The art of John Allinson

In his description of Welsh painter John Allinson’s work “House of Dreams” – a mural in progress “celebrating a viewpoint of entertainment as an art form” that will eventually be 1000 feet wide – the art critic Rex Harley wrote that “a host of artists and entertainers emerge from a swirl of colours, in the same way that their counterparts stepped out from the stream of history to entertain and enrich our lives.” 

This is also an apt view of Allinson’s prolific and noteworthy interpretations of jazz ensembles.  His work evokes appropriate nostalgia and sentimentality while expressing passion for the culture of jazz music by

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May 18th, 2018

Masters of Jazz Photography: Paul Hoeffler

Photographer Paul Hoeffler, who studied with the likes of Ansel Adams, Alfred Eisenstadt, and Nancy Newhall, discovered an interest in photographing jazz musicians through his regular attendance at Rochester, New York jazz clubs the Pythodd, the Ridgecrest Inn, the Auditorium Theater, the Eastman Theater, and the University of Rochester auditoriums.  He cites Louis Armstrong as an early inspiration, and he subsequently photographed Duke Ellington, Count Basie, Billie Holiday, Chet Baker, Dave Brubeck and a variety of others during their tours through

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March 17th, 2018

“All is Heard in Painting” — the art of Jazzamoart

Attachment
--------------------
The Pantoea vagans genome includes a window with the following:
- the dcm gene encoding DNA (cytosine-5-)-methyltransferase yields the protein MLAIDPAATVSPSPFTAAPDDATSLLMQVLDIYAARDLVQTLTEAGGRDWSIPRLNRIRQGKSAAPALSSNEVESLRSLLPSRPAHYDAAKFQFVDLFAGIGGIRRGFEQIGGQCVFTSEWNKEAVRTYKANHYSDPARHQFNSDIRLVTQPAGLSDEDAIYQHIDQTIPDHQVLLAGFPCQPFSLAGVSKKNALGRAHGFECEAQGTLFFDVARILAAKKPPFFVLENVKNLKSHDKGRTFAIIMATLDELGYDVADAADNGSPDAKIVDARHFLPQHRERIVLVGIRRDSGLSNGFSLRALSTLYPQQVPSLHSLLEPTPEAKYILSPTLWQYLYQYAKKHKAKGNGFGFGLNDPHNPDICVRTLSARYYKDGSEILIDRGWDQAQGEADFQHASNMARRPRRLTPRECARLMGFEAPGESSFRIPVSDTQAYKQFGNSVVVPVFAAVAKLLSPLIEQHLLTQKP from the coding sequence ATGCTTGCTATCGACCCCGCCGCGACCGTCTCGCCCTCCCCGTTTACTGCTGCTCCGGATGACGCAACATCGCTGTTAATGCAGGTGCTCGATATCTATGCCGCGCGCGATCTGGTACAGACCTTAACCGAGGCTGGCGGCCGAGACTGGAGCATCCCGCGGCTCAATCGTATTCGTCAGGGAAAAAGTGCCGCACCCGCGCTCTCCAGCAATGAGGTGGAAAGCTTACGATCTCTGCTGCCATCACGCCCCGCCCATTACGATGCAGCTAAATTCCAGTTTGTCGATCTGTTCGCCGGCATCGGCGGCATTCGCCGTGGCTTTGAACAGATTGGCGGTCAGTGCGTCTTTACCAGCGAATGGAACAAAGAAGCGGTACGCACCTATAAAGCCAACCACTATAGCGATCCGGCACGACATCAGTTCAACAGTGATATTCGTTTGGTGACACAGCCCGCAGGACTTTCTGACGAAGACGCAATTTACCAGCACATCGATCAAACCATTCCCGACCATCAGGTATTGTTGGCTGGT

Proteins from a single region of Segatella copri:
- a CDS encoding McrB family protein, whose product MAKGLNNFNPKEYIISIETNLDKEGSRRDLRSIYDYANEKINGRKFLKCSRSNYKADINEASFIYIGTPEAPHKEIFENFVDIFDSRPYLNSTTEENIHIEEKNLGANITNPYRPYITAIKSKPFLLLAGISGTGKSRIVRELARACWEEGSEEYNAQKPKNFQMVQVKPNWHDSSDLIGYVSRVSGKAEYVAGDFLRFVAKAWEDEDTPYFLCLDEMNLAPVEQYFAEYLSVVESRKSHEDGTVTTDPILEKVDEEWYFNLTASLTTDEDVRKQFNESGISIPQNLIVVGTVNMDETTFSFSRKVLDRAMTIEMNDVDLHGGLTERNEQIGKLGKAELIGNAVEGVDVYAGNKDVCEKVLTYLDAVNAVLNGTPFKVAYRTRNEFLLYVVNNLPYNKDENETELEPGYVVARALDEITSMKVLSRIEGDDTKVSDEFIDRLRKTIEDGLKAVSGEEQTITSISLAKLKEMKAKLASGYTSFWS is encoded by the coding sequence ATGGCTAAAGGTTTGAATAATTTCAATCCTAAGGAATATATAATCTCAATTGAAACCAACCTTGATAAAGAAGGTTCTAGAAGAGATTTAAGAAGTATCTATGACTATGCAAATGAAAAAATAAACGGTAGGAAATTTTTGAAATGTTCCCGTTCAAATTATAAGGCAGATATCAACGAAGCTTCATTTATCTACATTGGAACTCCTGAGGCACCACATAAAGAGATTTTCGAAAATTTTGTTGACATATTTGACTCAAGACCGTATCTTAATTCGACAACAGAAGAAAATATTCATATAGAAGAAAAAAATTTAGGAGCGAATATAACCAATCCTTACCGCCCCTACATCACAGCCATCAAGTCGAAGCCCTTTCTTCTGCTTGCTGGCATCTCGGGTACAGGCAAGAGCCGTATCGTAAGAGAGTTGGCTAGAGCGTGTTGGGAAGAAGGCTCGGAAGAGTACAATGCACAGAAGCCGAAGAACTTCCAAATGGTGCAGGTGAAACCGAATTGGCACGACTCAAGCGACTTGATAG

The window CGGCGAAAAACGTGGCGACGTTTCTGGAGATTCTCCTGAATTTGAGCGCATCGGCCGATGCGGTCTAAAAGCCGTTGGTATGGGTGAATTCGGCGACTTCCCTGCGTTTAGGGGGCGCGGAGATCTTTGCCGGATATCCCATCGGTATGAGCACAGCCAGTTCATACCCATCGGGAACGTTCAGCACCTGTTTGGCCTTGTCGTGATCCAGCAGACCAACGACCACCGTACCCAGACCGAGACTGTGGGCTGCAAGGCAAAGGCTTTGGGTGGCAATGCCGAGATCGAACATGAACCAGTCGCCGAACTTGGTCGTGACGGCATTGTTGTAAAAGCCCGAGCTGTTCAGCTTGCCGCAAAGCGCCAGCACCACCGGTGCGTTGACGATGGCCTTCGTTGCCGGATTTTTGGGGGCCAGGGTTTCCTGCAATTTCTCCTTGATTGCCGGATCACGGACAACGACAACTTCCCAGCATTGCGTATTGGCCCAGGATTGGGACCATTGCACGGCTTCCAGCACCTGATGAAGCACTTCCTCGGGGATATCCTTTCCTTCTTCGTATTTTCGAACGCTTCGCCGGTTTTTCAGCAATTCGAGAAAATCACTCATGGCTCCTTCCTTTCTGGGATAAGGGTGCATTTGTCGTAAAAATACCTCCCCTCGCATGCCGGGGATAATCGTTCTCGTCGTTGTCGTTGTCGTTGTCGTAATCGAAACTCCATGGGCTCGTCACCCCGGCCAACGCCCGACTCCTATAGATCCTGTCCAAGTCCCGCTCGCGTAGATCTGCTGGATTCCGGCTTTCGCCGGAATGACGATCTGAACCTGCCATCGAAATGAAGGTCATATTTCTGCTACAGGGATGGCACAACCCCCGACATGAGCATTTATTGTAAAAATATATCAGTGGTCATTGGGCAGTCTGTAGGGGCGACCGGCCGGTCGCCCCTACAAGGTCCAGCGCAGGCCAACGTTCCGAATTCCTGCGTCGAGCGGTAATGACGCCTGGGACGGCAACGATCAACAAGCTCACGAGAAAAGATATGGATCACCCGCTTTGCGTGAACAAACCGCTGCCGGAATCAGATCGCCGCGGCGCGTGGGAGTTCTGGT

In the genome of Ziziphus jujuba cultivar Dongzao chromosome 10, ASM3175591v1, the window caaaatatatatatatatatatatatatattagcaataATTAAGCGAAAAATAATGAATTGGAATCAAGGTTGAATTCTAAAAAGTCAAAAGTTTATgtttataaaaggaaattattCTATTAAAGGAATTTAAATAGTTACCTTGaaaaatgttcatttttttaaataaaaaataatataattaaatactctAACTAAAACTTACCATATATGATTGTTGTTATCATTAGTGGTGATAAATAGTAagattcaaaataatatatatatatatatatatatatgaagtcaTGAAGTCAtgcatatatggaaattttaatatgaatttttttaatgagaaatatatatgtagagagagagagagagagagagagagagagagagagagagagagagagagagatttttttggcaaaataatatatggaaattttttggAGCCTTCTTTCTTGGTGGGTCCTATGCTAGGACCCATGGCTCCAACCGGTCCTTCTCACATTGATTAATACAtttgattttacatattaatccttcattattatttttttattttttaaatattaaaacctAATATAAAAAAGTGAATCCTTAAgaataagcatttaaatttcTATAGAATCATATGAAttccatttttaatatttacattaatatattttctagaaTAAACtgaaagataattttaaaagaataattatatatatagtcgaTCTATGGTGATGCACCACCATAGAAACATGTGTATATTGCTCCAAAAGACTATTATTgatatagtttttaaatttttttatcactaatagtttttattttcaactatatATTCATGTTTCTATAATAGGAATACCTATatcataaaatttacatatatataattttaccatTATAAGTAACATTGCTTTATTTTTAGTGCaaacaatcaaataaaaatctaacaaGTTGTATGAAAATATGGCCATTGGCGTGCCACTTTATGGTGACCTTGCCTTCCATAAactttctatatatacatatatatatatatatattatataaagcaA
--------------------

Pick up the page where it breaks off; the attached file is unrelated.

The visual artist Jazzamoart of Guanajuato, Mexico has long enticed serious jazz collectors with his uncommon, audacious, and joyful paintings. Possibly the most important expressionist artist interpreting jazz, the critic Antonio Rodriguez wrote that Jazzamoart’s paintings “are reminiscent of Jackson Pollock’s style and the expression takes from the horrorific elements of Willem de Kooning’s work,” while Jose Luis Cuevas describes it as “if he were a mad jazz dancer who discovers the origins of the earth every time his toe dips into it.”  His color-filled work includes abstract interpretations of musicians and the settings they perform in.  The musicians often wear masks which symbolize, according to the artist, “the multiplicity of human identity, that life is improvisation and invention.”

 

Examples of his work follow…

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November 28th, 2017

Nancy Ostrovsky — performance artist inspired by jazz music

Jazz music has long been inspiration for artists, poets, and writers (Romare Bearden, Jack Kerouac and Langston Hughes are some obvious examples)…For more contemporary evidence, check out these remarkable videos featuring performance artist Nancy Ostrovsky, who creates wondrous paintings while accompanied by 1) the Roswell Rudd Trio, 2) saxophonist Patrick Cress, 3) saxophonist Stan Strickland, and 4) by a

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September 13th, 2017

“Jazz in the Schools”

Many thanks to Doug Ramsey, honored jazz journalist and publisher of the blog Rifftides, who during his visit to Portland to cover the PDX Jazz Festival, took the time to meet with me and learn about the “Jazz in the Schools” program we instituted at PDX Jazz.  You can read his report and get information about the program by clicking here.

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February 22nd, 2017

Masters of Jazz Photography — Jim Marshall

The great improvisational American jazz musicians of the mid-20th century inspired a generation of photographers to develop a looser, moodier style of visual expression. That evocative approach is on striking display in The Jazz Image: Masters of Jazz Photography. Covering six decades of performers — from Louis Armstrong and Duke Ellington to John Coltrane and Miles Davis — this unique collection is as much a comprehensive catalogue of jazz greats as it is a salute to the photographers who captured them.